4. "I Am A Man": Dr. King and the Memphis Sanitation Workers Strike. YouYube video, 9m 58s (Submitted on September 11, 2011, by Richard E. Miller of Oxon Hill, Maryland.) 
 
Additional keywords. Alpha Phi Alpha Fraternity, Inc.
 
Martin Luther King, Jr. Memorial Marker image. Click for full size.
Photographed By Richard E. Miller, March 26, 2011
5. Martin Luther King, Jr. Memorial Marker
- view from near the marker, through the cherry blossoms toward the Thomas Jefferson Memorial.
Martin Luther King, Jr. Memorial construction site image. Click for full size.
Photographed By Richard E. Miller, March 26, 2011
6. Martin Luther King, Jr. Memorial construction site
- the MLK "Stone of Hope" sculpture, presently obscured by screens and scaffolding.
Martin Luther King, Jr. Memorial Marker image. Click for full size.
Photographed By Felecia G Jones, March 18, 2011
7. Martin Luther King, Jr. Memorial Marker
Martin Luther King, Jr. Memorial Marker image. Click for full size.
circa March 2011
8. Martin Luther King, Jr. Memorial Marker
Watching the construction workers enjoying the view.
Martin Luther King, Jr. Memorial Opening! image. Click for full size.
Photographed By Felecia G Jones, August 22, 2011
9. Martin Luther King, Jr. Memorial Opening!
Mr. Kenney Kluttz in front of statue.
Martin Luther King, Jr. Memorial Marker image. Click for full size.
Photographed By Felecia G Jones, August 22, 2011
10. Martin Luther King, Jr. Memorial Marker
Martin Luther King, Jr. Memorial Marker on Opening Day image. Click for full size.
Photographed By Felecia G Jones, August 22, 2011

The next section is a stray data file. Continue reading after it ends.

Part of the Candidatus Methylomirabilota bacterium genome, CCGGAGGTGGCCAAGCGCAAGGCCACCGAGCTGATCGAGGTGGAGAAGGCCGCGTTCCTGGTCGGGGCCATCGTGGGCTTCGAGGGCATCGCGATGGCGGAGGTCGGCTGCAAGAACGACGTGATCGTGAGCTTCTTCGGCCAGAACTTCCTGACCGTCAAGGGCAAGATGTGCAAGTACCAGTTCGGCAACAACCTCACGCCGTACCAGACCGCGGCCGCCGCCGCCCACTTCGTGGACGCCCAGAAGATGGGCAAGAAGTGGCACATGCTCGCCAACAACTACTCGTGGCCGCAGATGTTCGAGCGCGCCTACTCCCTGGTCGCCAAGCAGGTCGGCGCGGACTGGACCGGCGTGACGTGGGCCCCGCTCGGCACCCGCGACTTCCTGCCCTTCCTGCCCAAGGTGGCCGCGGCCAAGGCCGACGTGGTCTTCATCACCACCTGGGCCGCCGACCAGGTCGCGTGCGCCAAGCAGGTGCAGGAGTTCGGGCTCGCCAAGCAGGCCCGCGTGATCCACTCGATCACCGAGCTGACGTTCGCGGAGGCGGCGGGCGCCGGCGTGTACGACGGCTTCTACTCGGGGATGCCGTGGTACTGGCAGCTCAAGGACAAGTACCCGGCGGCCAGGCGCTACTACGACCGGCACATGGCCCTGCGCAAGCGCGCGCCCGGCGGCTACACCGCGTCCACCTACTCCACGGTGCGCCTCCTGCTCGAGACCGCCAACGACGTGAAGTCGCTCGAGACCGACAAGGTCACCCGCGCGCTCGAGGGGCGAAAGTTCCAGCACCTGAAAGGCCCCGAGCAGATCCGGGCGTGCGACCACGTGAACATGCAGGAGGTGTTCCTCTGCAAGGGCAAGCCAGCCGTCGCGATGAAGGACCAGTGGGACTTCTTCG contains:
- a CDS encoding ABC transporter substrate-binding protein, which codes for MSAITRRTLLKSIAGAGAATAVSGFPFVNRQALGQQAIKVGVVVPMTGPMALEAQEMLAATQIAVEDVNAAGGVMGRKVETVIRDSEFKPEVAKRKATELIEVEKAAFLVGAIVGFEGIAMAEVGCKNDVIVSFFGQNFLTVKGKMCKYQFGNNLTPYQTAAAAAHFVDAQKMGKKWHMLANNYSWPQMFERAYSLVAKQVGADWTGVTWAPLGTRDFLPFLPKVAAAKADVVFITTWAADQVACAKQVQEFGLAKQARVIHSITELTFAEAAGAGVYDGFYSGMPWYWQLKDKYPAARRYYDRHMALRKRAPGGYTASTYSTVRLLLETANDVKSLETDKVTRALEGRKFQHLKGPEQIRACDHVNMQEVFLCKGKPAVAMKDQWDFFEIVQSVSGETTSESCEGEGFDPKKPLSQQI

11. Martin Luther King, Jr. Memorial Marker on Opening Day
Martin Luther King, Jr. Memorial Marker image. Click for full size.
Photographed By Felecia G Jones, August 22, 2011
12. Martin Luther King, Jr. Memorial Marker
Martin Luther King, Jr. Memorial image. Click for full size.
Photographed By Richard E. Miller, August 22, 2011
13. Martin Luther King, Jr. Memorial
Martin Luther King, Jr. Memorial image. Click for full size.
Photographed By Richard E. Miller, August 22, 2011
14. Martin Luther King, Jr. Memorial
Martin Luther King, Jr. Memorial image. Click for full size.
Photographed By Richard E. Miller, August 22, 2011
15. Martin Luther King, Jr. Memorial
"Out of the mountain of despair, a stone of hope."
Martin Luther King, Jr. Memorial image. Click for full size.
Photographed By Richard E. Miller, August 22, 2011
16. Martin Luther King, Jr. Memorial
Martin Luther King, Jr. image. Click for full size.
Photographed By Richard E. Miller, August 22, 2011
17. Martin Luther King, Jr.
 
 
Credits. This page was last revised on January 30, 2023. It was originally submitted on March 27, 2011, by Richard E. Miller of Oxon Hill, Maryland. This page has been viewed 2,854 times since then and 80 times this year. Last updated on August 23, 2011, by Richard E. Miller of Oxon Hill, Maryland. It was the Marker of the Week January 17, 2016. Photos:   1, 2, 3, 4, 5, 6. submitted on March 27, 2011, by Richard E. Miller of Oxon Hill, Maryland.   7. submitted on March 31, 2011, by Felecia G Jones of Washington, District of Columbia.   8. submitted on April 19, 2011, by Felecia G Jones of Washington, District of Columbia.   9, 10, 11, 12. submitted on August 31, 2011, by Felecia G Jones of Washington, District of Columbia.   13, 14, 15. submitted on August 22, 2011, by Richard E. Miller of Oxon Hill, Maryland.   16, 17. submitted on August 23, 2011, by Richard E. Miller of Oxon Hill, Maryland. • Bill Pfingsten was the editor who published this page.

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May. 18, 2024